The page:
EY must pay $10.8M to whistleblowing auditor

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Ernst & Young must pay $10.8 million to an auditor who blew the whistle on wrongdoing at a Dubai gold refiner in another black eye for the U.K. accounting industry.

Former EY partner Amjad Rihan had told the court that the accounting firm tried to suppress a report that uncovered multiple problems at the refiner, including allegations about the importation of gold from Moroccan suppliers that had been coated with silver to avoid export restrictions.

“Almost seven years of agony for me and my family has come to an end with a total vindication by the court,” Rihan said in a statement Friday after the ruling. “My life was turned upside down as I was cruelly and harshly punished for insisting on doing my job ethically.”

The ruling is another setback for the so-called Big Four, which has been beset by criticism of their work and calls to break up their audit and consulting units. In July, the U.K. accounting regulator said it had issued record fines of 42.9 million pounds ($53.6 million) in the previous 12 months.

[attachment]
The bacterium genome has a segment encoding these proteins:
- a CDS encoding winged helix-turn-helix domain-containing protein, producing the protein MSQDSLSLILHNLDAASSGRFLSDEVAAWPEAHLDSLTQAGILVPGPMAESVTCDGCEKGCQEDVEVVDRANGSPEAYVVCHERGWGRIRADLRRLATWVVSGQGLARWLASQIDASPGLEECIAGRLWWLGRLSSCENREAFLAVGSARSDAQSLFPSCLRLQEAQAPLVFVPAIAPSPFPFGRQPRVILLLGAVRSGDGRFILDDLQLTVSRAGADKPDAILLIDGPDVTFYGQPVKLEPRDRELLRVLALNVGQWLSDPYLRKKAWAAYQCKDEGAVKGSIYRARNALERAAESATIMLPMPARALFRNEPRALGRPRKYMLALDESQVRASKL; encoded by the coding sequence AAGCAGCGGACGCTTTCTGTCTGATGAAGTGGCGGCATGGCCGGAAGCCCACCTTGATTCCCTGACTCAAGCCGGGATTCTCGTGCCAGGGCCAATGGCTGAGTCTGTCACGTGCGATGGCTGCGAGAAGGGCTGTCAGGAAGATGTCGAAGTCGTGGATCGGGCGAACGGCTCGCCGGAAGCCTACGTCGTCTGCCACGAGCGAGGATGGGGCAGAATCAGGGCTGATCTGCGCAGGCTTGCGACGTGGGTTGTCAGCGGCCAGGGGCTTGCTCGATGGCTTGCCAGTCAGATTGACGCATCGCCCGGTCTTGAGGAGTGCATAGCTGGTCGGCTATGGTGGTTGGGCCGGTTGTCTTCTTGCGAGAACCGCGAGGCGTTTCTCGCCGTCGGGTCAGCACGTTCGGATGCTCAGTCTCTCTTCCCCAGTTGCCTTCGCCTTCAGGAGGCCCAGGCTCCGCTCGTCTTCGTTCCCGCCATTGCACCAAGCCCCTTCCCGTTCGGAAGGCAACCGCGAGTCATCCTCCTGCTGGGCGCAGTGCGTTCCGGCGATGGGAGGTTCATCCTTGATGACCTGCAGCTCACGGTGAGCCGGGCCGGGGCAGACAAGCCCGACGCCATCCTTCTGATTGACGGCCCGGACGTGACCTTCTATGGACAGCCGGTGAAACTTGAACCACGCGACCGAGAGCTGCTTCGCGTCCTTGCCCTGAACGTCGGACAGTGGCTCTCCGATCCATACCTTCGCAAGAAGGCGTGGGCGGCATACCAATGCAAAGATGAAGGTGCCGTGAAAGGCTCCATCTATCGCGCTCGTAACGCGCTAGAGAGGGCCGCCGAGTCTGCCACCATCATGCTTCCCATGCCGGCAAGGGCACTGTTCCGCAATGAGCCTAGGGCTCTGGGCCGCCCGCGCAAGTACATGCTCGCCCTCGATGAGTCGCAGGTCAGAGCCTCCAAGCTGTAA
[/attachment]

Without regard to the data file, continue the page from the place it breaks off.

In his court filings, Rihan alleged that the gold refiner failed to disclose billions of dollars in cash transactions to authorities and imported supplies from high-risk conflict regions. After facing pressure to alter the findings from EY and Dubai authorities, he fled the country in fear of his family’s safety, he said.

EY will appeal the ruling, saying the judge created “an unprecedented legal duty.” The accounting firm also said that it had acted properly in reporting the actions of the auditor.

“It was the work of an EY Dubai assurance team that uncovered serious irregularities and reported them to the proper authorities,” EY said. “Their work ultimately resulted in sanctions against the refiner and contributed to significant changes in the sourcing of precious metals and the regulation of refiners in Dubai.”

Ellen Milligan
Bloomberg News
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